Sony’s digital camera line has reached new resolution levels with the release of the 8-megapixel Cybershot DSC-F828. The new camera is encased in a black, magnesium-alloy body, and is the first to incorporate Sony’s recently announced four-color filter technology.
Recognizing that current digital cameras borrow a nearly 40-year-old color-reproduction system developed for televisions and computer displays — namely RGB, standing for red, green and blue — Sony began developing a new color filter early last year to improve color accuracy.
The new approach — which Sony calls RGB+E — adds an emerald-colored pixel to the filter pattern to bring color fidelity closer to human color perception. According to Sony, the DSC-F828 — the first model to use this new color system — realizes a level of color accuracy “not possible with other digital cameras.”
“The Sony technology is impressive,” industry analyst Rob Enderle told TechNewsWorld. “And they will be battling with other technology initiatives like Foveon’s X3 technology for the lucrative future of the digital photography market.”
The camera will not be distributed for several months, and if the new RGB+E technique does prove to turn out better-quality images than the standard RGB technique, the company might have trouble promoting and popularizing the new technology into other visual platforms, such as CRT or LCD monitors.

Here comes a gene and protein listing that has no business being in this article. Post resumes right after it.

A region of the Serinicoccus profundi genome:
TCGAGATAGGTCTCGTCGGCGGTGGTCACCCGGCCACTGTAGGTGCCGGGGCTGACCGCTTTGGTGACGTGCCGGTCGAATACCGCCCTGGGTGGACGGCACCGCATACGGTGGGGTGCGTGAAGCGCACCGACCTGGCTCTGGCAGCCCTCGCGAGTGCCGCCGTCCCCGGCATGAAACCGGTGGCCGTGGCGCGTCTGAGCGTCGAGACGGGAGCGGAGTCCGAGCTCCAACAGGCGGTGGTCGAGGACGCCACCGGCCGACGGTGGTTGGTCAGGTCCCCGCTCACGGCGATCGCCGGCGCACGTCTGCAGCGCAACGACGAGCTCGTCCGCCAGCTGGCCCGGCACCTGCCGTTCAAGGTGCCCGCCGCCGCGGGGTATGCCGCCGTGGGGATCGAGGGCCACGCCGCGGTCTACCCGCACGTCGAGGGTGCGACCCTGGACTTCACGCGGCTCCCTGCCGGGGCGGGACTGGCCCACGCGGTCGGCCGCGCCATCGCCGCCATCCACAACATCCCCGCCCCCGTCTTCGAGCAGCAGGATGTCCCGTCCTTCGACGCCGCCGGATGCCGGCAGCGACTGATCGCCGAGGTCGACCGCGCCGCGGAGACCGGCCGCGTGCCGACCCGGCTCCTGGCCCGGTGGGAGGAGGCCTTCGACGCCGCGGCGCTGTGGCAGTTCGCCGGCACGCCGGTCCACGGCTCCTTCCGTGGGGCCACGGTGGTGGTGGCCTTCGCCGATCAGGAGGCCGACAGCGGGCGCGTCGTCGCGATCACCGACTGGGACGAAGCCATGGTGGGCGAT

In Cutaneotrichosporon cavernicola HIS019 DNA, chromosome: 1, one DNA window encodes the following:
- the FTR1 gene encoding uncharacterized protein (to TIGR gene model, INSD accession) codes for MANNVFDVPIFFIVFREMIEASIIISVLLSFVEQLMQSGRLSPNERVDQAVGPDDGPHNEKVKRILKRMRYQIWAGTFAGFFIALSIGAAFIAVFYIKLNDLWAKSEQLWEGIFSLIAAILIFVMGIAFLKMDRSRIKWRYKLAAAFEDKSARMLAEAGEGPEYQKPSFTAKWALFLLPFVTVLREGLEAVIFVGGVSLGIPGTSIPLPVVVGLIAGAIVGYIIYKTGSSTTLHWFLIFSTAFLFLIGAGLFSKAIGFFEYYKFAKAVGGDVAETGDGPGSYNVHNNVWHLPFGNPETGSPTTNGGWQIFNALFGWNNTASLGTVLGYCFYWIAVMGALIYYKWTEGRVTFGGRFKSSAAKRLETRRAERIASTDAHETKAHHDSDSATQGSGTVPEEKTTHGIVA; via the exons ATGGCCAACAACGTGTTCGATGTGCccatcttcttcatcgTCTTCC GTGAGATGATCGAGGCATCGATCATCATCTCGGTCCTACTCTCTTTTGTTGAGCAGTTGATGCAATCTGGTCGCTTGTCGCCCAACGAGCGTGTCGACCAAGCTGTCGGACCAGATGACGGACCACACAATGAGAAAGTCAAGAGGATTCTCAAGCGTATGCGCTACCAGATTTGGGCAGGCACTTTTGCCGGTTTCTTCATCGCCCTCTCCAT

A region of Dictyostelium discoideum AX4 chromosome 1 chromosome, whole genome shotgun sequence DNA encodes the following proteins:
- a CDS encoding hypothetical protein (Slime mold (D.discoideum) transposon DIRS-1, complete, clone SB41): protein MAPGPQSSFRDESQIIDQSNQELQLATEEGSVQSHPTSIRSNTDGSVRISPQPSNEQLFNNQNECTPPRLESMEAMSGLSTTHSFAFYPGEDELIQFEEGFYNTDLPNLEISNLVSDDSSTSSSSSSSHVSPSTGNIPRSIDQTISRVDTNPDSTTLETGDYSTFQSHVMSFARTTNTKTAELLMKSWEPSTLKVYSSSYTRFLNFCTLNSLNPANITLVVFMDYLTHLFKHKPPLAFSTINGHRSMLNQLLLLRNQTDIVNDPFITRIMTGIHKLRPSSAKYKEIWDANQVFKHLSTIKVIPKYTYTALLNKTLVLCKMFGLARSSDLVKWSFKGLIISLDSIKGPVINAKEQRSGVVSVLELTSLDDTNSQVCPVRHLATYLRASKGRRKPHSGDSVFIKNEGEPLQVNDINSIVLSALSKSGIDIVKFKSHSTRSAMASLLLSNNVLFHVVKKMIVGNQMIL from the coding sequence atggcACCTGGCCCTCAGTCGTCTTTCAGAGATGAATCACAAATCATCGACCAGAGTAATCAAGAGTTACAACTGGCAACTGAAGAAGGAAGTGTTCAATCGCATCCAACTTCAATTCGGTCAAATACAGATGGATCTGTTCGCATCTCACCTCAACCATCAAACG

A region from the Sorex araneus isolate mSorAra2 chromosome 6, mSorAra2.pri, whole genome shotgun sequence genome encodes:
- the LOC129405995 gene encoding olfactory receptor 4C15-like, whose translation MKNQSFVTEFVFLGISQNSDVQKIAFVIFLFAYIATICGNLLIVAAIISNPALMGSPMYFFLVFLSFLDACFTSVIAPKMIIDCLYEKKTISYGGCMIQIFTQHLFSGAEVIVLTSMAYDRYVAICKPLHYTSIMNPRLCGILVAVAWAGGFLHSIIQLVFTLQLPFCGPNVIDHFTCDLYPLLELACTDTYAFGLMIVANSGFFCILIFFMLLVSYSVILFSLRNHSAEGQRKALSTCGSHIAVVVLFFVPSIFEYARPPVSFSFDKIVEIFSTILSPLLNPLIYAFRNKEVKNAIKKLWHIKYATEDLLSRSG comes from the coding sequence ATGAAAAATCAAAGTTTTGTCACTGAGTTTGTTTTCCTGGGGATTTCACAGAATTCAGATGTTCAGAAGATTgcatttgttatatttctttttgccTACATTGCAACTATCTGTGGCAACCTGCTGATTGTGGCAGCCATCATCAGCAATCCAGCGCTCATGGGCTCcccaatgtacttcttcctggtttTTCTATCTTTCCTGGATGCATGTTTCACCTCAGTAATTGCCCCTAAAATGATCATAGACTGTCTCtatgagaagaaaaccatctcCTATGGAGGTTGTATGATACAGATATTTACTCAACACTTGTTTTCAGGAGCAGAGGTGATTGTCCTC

“Unfortunately, Sony does not have the best record with regard to getting others to adopt their technology,” said Enderle. “This will hamper their success here, but if they can be successful, the outcome could help drive an even faster conversion from film to digital photography.”
This technology likely can’t save CRTs, said Enderle. However, he said, a similar technology could be applied to projection and flat panel TVs to improve the realism of the programming on them. “This technology, were it widely adopted, could enhance our experience with digital images, making virtual reality more likely.”
Since digital camera technology entered the consumer market almost 10 years ago, each new imaging breakthrough has brought prices down and moved camera technology along. Now, high-quality digital cameras are relatively inexpensive.
“Traditional film cameras have already entered into decline with only the low end holding some share,” said Enderle. “Within five years, film will become niche only with the mainstream moving entirely digital by the end of this period.”
Sony’s new image sensor gives the camera the ability to take a maximum image size of 3,360 x 2,460 — which equates to 11 x 17 inch prints at 200 dpi or 8.5 x 11 inch prints at 300 dpi. The camera comes with a Carl Zeiss Vario-Sonnar zoom lens that evaluates five separate areas of the frame to focus on the subject intelligently.
The camera also comes equipped with Sony’s proprietary NightShot infrared system, which lets the camera capture infrared images in total darkness at a distance of up to 15 feet. To capture images in low or no light, this feature illuminates the subject with the NightShot system, then focuses and lights the scene with the appropriate amount of flash.
In addition to JPEG and TIFF formats, the camera supports Sony’s RAW format, which lets you change the parameters of an image prior to capturing it. The camera also supports MPEG capture to record video at 640 x 480 pixels at 30 frames per second up to the capacity of the storage device.
The camera comes with an InfoLithium battery, AC adapter and charger, AV output cable, USB cable, lens hood, shoulder strap and lens cap. The Cybershot DSC-F828 camera will be available in November with a suggested price of about $1,200.